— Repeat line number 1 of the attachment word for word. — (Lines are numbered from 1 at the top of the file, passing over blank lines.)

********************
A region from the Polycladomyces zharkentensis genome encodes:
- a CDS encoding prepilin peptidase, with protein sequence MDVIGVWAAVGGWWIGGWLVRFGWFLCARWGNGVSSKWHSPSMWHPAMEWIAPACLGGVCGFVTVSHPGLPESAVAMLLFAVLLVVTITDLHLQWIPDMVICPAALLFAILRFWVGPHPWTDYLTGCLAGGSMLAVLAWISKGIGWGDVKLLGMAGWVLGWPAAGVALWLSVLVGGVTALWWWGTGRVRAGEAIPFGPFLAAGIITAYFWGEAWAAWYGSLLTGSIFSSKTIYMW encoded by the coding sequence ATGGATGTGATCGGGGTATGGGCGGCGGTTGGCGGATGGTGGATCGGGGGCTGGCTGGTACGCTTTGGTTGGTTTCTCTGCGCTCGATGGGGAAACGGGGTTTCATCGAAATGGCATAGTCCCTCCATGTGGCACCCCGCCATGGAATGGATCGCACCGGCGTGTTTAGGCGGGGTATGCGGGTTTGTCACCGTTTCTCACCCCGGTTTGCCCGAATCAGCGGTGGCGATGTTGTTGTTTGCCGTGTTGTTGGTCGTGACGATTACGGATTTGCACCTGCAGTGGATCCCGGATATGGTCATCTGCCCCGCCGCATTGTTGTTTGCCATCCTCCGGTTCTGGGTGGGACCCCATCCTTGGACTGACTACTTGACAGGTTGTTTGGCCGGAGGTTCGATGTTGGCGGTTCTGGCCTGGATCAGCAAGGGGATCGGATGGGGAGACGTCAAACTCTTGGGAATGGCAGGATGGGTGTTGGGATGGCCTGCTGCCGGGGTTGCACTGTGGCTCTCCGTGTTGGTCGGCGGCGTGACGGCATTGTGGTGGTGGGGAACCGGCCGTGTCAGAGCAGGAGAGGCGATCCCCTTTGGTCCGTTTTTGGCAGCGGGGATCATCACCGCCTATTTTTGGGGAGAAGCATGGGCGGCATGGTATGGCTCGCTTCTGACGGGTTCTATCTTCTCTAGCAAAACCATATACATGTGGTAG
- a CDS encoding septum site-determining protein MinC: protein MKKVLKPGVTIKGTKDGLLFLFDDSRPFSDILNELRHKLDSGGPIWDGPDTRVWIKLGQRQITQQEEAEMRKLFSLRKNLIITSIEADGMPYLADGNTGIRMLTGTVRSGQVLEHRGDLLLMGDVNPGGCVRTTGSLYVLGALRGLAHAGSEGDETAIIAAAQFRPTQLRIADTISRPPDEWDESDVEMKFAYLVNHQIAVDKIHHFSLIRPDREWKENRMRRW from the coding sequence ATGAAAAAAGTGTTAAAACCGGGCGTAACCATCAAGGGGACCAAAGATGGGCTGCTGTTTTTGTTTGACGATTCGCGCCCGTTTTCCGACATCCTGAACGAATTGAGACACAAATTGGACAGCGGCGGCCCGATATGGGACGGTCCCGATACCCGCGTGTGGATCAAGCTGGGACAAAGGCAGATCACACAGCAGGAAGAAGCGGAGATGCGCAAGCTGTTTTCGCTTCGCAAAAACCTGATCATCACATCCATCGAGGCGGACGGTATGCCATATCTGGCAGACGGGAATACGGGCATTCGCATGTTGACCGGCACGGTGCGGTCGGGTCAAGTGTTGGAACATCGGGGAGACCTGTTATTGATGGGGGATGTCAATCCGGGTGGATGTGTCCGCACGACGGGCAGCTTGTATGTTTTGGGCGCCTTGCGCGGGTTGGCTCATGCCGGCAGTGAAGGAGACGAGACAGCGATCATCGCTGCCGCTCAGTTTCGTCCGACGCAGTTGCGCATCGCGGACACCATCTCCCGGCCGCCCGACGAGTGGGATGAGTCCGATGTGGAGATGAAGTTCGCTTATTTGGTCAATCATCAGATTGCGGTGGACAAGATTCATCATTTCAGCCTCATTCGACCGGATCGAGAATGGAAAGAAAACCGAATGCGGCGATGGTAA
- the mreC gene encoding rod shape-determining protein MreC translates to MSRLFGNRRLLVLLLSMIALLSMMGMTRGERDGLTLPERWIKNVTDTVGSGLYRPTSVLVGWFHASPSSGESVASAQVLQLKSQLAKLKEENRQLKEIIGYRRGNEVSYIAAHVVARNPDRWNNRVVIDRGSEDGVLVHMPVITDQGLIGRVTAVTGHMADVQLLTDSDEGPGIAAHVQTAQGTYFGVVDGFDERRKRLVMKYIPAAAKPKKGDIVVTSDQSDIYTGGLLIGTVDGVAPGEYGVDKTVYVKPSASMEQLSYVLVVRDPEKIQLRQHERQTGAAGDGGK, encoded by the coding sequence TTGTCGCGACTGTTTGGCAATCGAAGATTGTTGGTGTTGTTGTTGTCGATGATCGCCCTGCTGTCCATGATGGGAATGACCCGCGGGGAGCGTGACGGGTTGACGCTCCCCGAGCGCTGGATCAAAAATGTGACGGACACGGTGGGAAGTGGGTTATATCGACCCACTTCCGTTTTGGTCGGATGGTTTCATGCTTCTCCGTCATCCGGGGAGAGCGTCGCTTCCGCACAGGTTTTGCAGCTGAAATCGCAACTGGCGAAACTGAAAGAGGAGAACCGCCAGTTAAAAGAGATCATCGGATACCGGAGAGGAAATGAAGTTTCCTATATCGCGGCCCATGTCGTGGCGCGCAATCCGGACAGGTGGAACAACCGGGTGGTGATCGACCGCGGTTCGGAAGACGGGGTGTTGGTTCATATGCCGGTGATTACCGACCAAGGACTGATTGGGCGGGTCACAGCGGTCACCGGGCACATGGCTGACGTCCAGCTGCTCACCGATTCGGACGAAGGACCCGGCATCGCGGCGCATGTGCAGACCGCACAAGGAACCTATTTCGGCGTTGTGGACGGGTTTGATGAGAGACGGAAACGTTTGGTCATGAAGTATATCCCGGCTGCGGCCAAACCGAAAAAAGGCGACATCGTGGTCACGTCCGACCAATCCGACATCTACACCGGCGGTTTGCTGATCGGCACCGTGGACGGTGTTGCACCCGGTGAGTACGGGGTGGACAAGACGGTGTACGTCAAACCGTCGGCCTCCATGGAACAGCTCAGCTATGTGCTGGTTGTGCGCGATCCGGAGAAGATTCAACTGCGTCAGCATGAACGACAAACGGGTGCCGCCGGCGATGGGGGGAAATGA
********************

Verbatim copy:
A region from the Polycladomyces zharkentensis genome encodes: